the Pipe and Tabor compendium

the Pipe and Tabor compendium

essays on the three-hole pipe

England: history of the pipe and tabor

'Regency' Folk Customs (790-1829)

From the early 1800's onwards middle-class writers were starting to record rural traditions and customs; they realised that country life was changing and the old ways were dying out.

Traditional customs involving the pipe and tabor were recorded as including:

1793 poem entitled ‘The British Mule’1793 poemHereford Journal - Wednesday 03 July 1793

Punch and Judy
1800

In the Hereford Journal of Wednesday 01 October 1800 it was reported that entertainments had taken place in the market-place in Whitehaven :

1800 newspaper cutting

Fairs

1801 Bartholemew Fair as reported:

1801 Bartholemew FairOracle and the Daily Advertiser - Friday 04 September 1801

1810 Tettenhal Rut 1810Staffordshire Advertiser - Saturday 30 June 1810

Plough Monday
1817

"Sherwood Forest is a region that still retains much of the quaint customs and holiday games of the olden time. .. These rude pageants are the lingering remains of the old customs of Plough Monday, when bands of rustics, fantastically dressed, and furnished with pipe and tabor, dragged what was called the "fool plough" from house to house, singing ballads and performing antics, for which they were rewarded with money and good cheer. ...Critics who reside in cities have little idea of the primitive manners and observances, which still prevail in remote and rural neighborhoods."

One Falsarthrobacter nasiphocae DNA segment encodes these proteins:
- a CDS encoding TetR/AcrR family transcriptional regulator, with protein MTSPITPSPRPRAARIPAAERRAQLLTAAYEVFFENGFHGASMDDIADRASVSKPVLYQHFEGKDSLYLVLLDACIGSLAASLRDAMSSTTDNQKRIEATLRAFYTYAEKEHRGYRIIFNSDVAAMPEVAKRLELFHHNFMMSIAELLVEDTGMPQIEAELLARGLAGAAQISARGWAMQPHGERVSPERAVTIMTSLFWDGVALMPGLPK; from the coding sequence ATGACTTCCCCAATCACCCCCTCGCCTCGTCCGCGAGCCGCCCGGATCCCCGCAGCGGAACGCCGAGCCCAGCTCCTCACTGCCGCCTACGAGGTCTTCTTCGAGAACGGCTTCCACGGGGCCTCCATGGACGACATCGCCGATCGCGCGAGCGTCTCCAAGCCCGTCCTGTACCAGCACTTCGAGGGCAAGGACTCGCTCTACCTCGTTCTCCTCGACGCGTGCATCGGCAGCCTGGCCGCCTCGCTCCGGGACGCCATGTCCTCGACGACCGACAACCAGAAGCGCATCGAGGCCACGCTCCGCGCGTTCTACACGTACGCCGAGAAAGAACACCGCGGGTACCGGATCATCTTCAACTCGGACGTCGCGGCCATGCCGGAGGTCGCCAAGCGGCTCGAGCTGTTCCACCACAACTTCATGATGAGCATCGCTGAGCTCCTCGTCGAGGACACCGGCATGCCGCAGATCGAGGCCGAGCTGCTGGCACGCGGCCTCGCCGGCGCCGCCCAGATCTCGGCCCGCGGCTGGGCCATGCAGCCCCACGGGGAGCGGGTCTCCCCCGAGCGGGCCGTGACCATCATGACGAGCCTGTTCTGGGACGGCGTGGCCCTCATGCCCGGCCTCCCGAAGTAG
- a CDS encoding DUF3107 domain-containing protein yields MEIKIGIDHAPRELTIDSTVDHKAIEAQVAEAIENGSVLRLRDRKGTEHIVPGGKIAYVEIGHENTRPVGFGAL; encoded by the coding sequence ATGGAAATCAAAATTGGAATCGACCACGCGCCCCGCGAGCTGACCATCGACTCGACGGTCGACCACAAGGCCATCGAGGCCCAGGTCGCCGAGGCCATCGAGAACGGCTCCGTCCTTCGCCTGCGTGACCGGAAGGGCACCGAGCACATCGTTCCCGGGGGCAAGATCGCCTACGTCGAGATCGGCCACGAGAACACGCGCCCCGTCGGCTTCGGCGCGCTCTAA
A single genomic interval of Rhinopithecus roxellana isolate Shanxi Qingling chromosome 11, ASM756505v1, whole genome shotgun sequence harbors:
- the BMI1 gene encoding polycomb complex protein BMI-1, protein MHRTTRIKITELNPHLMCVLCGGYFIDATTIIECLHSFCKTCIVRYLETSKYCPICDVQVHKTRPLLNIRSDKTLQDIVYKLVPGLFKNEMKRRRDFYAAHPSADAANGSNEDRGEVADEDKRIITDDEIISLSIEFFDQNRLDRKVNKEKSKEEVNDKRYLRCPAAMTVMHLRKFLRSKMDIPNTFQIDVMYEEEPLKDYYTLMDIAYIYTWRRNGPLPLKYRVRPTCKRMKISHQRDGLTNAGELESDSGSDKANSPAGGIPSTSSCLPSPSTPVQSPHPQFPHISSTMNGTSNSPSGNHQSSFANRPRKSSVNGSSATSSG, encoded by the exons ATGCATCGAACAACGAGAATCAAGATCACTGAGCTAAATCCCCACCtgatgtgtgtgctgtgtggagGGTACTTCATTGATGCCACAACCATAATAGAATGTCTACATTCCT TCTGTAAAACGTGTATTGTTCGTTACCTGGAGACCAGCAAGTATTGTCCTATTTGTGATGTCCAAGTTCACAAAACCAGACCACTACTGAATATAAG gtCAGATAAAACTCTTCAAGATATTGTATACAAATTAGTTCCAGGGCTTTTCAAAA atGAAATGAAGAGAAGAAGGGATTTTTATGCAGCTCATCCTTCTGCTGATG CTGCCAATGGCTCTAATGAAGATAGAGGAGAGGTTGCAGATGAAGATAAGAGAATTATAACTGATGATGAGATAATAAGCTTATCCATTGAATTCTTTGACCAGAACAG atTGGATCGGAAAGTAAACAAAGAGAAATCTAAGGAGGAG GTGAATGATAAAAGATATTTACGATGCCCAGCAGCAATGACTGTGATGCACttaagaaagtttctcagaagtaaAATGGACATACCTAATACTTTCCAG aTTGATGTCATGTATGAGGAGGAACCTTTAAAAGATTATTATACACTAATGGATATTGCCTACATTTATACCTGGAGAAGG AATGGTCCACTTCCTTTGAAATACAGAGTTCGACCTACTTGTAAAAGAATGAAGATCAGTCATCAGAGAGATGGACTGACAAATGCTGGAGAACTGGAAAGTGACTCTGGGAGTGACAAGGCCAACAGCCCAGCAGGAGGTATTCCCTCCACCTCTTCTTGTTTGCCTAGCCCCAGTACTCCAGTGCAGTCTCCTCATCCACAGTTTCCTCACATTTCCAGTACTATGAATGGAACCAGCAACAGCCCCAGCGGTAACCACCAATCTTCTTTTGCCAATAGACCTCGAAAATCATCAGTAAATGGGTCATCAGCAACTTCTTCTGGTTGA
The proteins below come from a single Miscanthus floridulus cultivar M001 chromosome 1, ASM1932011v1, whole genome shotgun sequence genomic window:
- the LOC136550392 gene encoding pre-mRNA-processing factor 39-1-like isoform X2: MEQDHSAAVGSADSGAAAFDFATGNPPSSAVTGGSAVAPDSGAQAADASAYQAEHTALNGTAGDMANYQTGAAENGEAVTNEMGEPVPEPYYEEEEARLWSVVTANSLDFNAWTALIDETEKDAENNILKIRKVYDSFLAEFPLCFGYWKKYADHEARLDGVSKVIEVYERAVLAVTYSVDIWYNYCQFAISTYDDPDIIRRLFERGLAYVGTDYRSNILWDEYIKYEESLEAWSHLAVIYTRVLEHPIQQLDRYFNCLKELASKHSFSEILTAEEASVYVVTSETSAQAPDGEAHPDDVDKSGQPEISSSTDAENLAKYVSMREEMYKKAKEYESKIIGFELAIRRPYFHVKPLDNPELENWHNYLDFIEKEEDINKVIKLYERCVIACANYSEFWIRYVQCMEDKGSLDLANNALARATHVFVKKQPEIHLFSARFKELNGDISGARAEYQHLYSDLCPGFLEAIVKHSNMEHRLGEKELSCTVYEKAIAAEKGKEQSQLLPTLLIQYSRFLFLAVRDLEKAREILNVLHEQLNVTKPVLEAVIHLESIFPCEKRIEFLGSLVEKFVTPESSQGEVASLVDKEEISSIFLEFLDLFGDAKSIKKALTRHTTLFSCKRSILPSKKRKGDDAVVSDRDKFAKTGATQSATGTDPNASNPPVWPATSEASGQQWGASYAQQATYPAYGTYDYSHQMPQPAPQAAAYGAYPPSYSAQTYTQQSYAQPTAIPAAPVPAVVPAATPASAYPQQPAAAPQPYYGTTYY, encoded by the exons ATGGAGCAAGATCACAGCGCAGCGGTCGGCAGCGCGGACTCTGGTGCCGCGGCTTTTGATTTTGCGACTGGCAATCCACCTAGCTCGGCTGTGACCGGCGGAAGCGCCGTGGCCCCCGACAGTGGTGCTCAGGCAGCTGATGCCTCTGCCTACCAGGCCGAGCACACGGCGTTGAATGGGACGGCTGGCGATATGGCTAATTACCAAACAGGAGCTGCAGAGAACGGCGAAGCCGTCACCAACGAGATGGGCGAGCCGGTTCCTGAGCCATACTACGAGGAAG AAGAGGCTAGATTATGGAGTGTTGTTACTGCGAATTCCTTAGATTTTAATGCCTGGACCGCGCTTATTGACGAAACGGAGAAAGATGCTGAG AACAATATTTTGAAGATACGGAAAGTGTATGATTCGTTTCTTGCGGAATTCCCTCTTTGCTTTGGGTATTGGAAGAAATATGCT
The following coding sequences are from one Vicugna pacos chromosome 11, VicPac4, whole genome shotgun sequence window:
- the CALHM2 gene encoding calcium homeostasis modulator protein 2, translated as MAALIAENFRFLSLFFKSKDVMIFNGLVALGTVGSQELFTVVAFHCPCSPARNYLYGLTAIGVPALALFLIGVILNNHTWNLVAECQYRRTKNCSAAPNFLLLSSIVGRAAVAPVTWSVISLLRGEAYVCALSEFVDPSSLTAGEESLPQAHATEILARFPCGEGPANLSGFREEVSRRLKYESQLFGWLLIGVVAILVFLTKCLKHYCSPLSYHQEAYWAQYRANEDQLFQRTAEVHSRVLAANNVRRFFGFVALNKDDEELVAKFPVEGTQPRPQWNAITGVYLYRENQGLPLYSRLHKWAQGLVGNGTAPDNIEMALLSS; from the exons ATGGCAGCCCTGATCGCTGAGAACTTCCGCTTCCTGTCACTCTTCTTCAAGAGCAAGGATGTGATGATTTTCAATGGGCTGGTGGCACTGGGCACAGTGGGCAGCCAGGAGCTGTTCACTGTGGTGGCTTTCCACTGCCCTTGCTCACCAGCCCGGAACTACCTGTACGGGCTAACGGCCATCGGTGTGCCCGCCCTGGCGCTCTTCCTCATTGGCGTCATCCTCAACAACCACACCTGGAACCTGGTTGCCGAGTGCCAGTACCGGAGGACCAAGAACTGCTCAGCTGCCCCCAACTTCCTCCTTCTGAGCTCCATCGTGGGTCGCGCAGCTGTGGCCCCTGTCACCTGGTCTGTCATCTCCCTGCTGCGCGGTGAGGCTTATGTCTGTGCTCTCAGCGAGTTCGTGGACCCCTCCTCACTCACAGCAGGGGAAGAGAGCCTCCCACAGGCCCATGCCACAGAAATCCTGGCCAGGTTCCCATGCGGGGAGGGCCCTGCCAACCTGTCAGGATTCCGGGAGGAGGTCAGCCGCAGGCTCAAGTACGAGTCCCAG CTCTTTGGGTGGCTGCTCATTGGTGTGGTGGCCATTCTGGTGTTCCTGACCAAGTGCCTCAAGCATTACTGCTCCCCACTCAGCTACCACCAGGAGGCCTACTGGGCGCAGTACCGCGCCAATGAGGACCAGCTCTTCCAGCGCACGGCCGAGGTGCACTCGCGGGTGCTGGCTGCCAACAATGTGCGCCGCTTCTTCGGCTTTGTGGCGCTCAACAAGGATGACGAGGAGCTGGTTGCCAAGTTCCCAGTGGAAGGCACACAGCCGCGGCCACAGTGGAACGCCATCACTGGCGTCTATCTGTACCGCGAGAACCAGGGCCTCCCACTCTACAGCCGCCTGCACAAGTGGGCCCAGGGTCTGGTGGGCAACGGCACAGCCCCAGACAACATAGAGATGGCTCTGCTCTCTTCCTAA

source: 'Abbotsford and Newstead Abbey' by Washington Irving,1783-1859)

"PLOUGH-BULLOCKS [plew-bullocks], sb. pl. plough-stots.
The men who are called the plew-bullocks, or plough-bullocks, and who represent ploughmen, go about on Plough-Monday, the Monday next after Twelfth-day, from house to house, drawing a plough without its share. If money is not given to them they threaten to put the share in, and plough the 'door-stone' up. One of the men who drives the plough has a bladder fastened to the end of a whip. They generally come at night. The one who carries the whip is very gaudily dressed in women's clothes." 

Sidney Oldall Addy A Glossary of Words used in the Neighbourhood of Sheffield (London 1888, vol II p 177): 


Jack-in-the-Green on May Day
1819

"In London there are, and have long been, a few forms of May-day festivity in a great measure peculiar. The day is still marked by a celebration, well known to every resident in the metropolis, in which the chimney-sweeps play the sole part. What we usually see is a small band, composed of two or three men in fantastic dresses, one smartly dressed female glittering with spangles, and a strange figure called Jack-in-the-green, being a man concealed within a tall frame of herbs and flowers, decorated with a flag at top. All of these figures or persons stop here and there in the course of their rounds, and dance to the music of a drum and fife , expecting of course to be remunerated by halfpence from the onlookers. It is now generally a rather poor show, and does not attract much regard;"